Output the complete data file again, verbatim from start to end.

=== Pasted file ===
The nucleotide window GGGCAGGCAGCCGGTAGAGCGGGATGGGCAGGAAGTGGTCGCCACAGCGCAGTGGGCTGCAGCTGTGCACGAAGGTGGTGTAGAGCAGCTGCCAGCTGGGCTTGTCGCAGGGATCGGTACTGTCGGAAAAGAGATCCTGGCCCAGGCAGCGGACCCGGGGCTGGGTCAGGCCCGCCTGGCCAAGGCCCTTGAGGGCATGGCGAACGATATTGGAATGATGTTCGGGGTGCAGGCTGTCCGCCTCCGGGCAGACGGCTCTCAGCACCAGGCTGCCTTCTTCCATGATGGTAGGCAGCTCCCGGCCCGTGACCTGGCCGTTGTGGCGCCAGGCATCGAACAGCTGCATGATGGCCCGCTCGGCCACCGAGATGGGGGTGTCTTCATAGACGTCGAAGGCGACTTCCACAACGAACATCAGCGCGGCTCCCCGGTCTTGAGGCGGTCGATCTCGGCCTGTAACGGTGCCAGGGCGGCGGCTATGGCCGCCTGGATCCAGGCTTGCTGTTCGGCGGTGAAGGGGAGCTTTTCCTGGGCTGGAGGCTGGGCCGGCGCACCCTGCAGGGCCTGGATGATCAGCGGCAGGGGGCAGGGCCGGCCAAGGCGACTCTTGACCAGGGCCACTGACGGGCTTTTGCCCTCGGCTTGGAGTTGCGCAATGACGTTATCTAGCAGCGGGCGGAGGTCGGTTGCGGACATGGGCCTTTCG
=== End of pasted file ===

The nucleotide window GGGCAGGCAGCCGGTAGAGCGGGATGGGCAGGAAGTGGTCGCCACAGCGCAGTGGGCTGCAGCTGTGCACGAAGGTGGTGTAGAGCAGCTGCCAGCTGGGCTTGTCGCAGGGATCGGTACTGTCGGAAAAGAGATCCTGGCCCAGGCAGCGGACCCGGGGCTGGGTCAGGCCCGCCTGGCCAAGGCCCTTGAGGGCATGGCGAACGATATTGGAATGATGTTCGGGGTGCAGGCTGTCCGCCTCCGGGCAGACGGCTCTCAGCACCAGGCTGCCTTCTTCCATGATGGTAGGCAGCTCCCGGCCCGTGACCTGGCCGTTGTGGCGCCAGGCATCGAACAGCTGCATGATGGCCCGCTCGGCCACCGAGATGGGGGTGTCTTCATAGACGTCGAAGGCGACTTCCACAACGAACATCAGCGCGGCTCCCCGGTCTTGAGGCGGTCGATCTCGGCCTGTAACGGTGCCAGGGCGGCGGCTATGGCCGCCTGGATCCAGGCTTGCTGTTCGGCGGTGAAGGGGAGCTTTTCCTGGGCTGGAGGCTGGGCCGGCGCACCCTGCAGGGCCTGGATGATCAGCGGCAGGGGGCAGGGCCGGCCAAGGCGACTCTTGACCAGGGCCACTGACGGGCTTTTGCCCTCGGCTTGGAGTTGCGCAATGACGTTATCTAGCAGCGGGCGGAGGTCGGTTGCGGACATGGGCCTTTCG